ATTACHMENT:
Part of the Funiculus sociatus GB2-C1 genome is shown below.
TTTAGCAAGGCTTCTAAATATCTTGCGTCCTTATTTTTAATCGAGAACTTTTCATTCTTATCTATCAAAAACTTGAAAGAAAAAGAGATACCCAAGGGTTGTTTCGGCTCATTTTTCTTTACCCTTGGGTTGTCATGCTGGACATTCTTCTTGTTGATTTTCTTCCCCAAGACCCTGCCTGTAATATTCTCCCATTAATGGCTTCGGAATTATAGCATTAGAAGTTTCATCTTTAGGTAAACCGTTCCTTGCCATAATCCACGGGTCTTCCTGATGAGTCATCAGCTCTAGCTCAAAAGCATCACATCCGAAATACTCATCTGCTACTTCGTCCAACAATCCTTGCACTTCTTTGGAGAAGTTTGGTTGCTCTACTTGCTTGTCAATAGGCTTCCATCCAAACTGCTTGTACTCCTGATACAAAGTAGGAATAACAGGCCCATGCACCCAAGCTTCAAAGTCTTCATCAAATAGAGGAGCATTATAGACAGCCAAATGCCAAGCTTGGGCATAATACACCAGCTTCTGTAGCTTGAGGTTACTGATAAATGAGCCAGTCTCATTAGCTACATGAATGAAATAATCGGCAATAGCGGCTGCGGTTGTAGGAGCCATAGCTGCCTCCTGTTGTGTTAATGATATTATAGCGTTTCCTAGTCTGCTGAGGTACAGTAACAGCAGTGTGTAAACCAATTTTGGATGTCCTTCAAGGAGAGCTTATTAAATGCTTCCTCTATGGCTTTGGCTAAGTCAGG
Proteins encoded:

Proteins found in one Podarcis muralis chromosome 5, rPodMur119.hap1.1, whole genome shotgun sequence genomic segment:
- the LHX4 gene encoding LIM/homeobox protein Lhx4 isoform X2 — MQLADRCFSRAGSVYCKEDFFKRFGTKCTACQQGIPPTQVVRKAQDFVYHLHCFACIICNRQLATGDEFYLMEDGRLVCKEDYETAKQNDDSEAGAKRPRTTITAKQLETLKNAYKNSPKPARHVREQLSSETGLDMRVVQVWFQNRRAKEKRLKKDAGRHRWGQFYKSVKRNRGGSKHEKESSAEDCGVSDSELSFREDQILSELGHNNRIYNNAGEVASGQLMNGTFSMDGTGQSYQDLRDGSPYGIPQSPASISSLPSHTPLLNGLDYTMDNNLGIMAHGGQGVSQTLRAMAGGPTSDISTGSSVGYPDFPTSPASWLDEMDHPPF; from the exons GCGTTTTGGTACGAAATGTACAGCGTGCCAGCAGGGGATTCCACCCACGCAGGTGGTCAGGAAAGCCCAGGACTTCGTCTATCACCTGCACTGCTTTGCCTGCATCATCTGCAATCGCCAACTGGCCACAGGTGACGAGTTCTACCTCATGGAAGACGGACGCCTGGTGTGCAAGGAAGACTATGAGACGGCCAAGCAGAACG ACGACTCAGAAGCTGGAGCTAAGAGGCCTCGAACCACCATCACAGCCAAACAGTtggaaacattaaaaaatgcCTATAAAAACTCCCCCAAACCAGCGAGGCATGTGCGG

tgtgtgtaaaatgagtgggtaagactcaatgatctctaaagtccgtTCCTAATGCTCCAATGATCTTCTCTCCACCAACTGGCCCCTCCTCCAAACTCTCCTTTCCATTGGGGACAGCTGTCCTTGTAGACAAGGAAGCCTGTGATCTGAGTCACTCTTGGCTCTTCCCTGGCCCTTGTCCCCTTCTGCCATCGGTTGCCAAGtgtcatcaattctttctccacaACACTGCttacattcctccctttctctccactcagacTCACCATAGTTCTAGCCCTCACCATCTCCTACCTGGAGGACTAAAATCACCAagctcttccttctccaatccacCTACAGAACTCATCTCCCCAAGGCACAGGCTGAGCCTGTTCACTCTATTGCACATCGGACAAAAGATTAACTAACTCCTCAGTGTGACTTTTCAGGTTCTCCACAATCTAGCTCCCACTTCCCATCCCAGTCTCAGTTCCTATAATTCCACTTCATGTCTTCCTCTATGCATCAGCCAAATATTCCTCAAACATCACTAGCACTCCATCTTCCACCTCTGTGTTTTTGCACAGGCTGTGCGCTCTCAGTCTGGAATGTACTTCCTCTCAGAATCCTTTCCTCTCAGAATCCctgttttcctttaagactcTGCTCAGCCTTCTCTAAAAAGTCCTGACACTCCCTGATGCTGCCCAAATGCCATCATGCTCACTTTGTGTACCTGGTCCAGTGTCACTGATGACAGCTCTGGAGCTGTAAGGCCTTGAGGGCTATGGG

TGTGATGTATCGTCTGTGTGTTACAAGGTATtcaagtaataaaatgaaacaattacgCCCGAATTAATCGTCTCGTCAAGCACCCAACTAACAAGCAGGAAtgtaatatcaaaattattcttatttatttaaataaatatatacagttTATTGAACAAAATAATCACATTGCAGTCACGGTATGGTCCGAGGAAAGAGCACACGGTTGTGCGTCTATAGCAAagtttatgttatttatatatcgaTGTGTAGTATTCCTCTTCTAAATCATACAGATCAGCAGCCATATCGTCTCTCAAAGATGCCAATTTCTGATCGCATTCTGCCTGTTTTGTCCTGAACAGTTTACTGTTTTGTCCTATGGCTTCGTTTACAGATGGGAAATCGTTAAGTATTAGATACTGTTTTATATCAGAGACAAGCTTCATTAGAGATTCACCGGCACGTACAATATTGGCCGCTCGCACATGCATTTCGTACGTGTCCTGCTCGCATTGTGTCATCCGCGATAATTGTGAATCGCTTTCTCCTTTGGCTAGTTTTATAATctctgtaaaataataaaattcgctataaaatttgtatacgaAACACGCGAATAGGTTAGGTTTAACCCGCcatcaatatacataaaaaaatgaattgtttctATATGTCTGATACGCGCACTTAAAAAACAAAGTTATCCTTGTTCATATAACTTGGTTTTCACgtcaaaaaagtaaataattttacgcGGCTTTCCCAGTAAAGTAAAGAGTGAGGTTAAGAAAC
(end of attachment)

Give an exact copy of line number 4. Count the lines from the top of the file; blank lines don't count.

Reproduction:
Proteins found in one Podarcis muralis chromosome 5, rPodMur119.hap1.1, whole genome shotgun sequence genomic segment: